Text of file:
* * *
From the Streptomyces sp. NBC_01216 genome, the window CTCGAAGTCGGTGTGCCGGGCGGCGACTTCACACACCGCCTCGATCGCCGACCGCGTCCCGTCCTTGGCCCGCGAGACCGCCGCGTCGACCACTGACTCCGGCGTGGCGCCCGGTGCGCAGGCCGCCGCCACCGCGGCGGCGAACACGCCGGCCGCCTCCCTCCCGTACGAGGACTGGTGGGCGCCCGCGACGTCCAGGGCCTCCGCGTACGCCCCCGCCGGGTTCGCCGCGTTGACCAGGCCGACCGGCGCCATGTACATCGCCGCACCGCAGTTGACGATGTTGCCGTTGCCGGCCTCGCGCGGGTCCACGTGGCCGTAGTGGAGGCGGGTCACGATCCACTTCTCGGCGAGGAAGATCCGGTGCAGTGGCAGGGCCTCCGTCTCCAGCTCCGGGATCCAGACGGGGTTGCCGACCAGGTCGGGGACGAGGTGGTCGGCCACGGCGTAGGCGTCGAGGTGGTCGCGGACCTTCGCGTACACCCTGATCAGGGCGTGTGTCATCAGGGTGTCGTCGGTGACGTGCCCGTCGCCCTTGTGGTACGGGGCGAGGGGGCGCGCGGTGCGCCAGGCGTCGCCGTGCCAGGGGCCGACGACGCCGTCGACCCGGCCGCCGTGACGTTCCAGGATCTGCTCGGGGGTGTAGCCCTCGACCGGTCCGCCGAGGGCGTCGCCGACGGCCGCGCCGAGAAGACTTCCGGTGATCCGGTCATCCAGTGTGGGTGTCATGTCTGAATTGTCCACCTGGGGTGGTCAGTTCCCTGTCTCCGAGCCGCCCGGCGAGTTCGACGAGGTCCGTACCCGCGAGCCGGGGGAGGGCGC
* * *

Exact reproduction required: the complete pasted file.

From the Streptomyces sp. NBC_01216 genome, the window CTCGAAGTCGGTGTGCCGGGCGGCGACTTCACACACCGCCTCGATCGCCGACCGCGTCCCGTCCTTGGCCCGCGAGACCGCCGCGTCGACCACTGACTCCGGCGTGGCGCCCGGTGCGCAGGCCGCCGCCACCGCGGCGGCGAACACGCCGGCCGCCTCCCTCCCGTACGAGGACTGGTGGGCGCCCGCGACGTCCAGGGCCTCCGCGTACGCCCCCGCCGGGTTCGCCGCGTTGACCAGGCCGACCGGCGCCATGTACATCGCCGCACCGCAGTTGACGATGTTGCCGTTGCCGGCCTCGCGCGGGTCCACGTGGCCGTAGTGGAGGCGGGTCACGATCCACTTCTCGGCGAGGAAGATCCGGTGCAGTGGCAGGGCCTCCGTCTCCAGCTCCGGGATCCAGACGGGGTTGCCGACCAGGTCGGGGACGAGGTGGTCGGCCACGGCGTAGGCGTCGAGGTGGTCGCGGACCTTCGCGTACACCCTGATCAGGGCGTGTGTCATCAGGGTGTCGTCGGTGACGTGCCCGTCGCCCTTGTGGTACGGGGCGAGGGGGCGCGCGGTGCGCCAGGCGTCGCCGTGCCAGGGGCCGACGACGCCGTCGACCCGGCCGCCGTGACGTTCCAGGATCTGCTCGGGGGTGTAGCCCTCGACCGGTCCGCCGAGGGCGTCGCCGACGGCCGCGCCGAGAAGACTTCCGGTGATCCGGTCATCCAGTGTGGGTGTCATGTCTGAATTGTCCACCTGGGGTGGTCAGTTCCCTGTCTCCGAGCCGCCCGGCGAGTTCGACGAGGTCCGTACCCGCGAGCCGGGGGAGGGCGC